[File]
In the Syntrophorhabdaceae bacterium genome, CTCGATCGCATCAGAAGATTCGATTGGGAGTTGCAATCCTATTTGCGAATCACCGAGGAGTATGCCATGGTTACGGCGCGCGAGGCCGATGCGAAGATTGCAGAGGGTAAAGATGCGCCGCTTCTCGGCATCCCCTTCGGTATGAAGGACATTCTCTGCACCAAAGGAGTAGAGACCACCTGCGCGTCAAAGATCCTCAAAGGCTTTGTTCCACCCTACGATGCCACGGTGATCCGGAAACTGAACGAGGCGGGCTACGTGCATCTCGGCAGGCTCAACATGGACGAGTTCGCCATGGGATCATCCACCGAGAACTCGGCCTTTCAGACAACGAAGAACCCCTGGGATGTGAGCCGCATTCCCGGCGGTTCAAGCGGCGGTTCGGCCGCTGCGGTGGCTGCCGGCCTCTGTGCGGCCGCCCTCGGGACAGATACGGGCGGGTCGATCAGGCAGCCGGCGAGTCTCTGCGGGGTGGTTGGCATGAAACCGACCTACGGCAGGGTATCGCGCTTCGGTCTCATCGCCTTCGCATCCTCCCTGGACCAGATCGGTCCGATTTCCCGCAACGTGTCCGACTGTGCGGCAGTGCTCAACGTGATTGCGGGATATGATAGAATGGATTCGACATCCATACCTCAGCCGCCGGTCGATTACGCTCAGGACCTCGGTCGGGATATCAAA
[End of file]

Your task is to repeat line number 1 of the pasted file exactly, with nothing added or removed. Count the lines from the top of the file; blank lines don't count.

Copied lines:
In the Syntrophorhabdaceae bacterium genome, CTCGATCGCATCAGAAGATTCGATTGGGAGTTGCAATCCTATTTGCGAATCACCGAGGAGTATGCCATGGTTACGGCGCGCGAGGCCGATGCGAAGATTGCAGAGGGTAAAGATGCGCCGCTTCTCGGCATCCCCTTCGGTATGAAGGACATTCTCTGCACCAAAGGAGTAGAGACCACCTGCGCGTCAAAGATCCTCAAAGGCTTTGTTCCACCCTACGATGCCACGGTGATCCGGAAACTGAACGAGGCGGGCTACGTGCATCTCGGCAGGCTCAACATGGACGAGTTCGCCATGGGATCATCCACCGAGAACTCGGCCTTTCAGACAACGAAGAACCCCTGGGATGTGAGCCGCATTCCCGGCGGTTCAAGCGGCGGTTCGGCCGCTGCGGTGGCTGCCGGCCTCTGTGCGGCCGCCCTCGGGACAGATACGGGCGGGTCGATCAGGCAGCCGGCGAGTCTCTGCGGGGTGGTTGGCATGAAACCGACCTACGGCAGGGTATCGCGCTTCGGTCTCATCGCCTTCGCATCCTCCCTGGACCAGATCGGTCCGATTTCCCGCAACGTGTCCGACTGTGCGGCAGTGCTCAACGTGATTGCGGGATATGATAGAATGGATTCGACATCCATACCTCAGCCGCCGGTCGATTACGCTCAGGACCTCGGTCGGGATATCAAA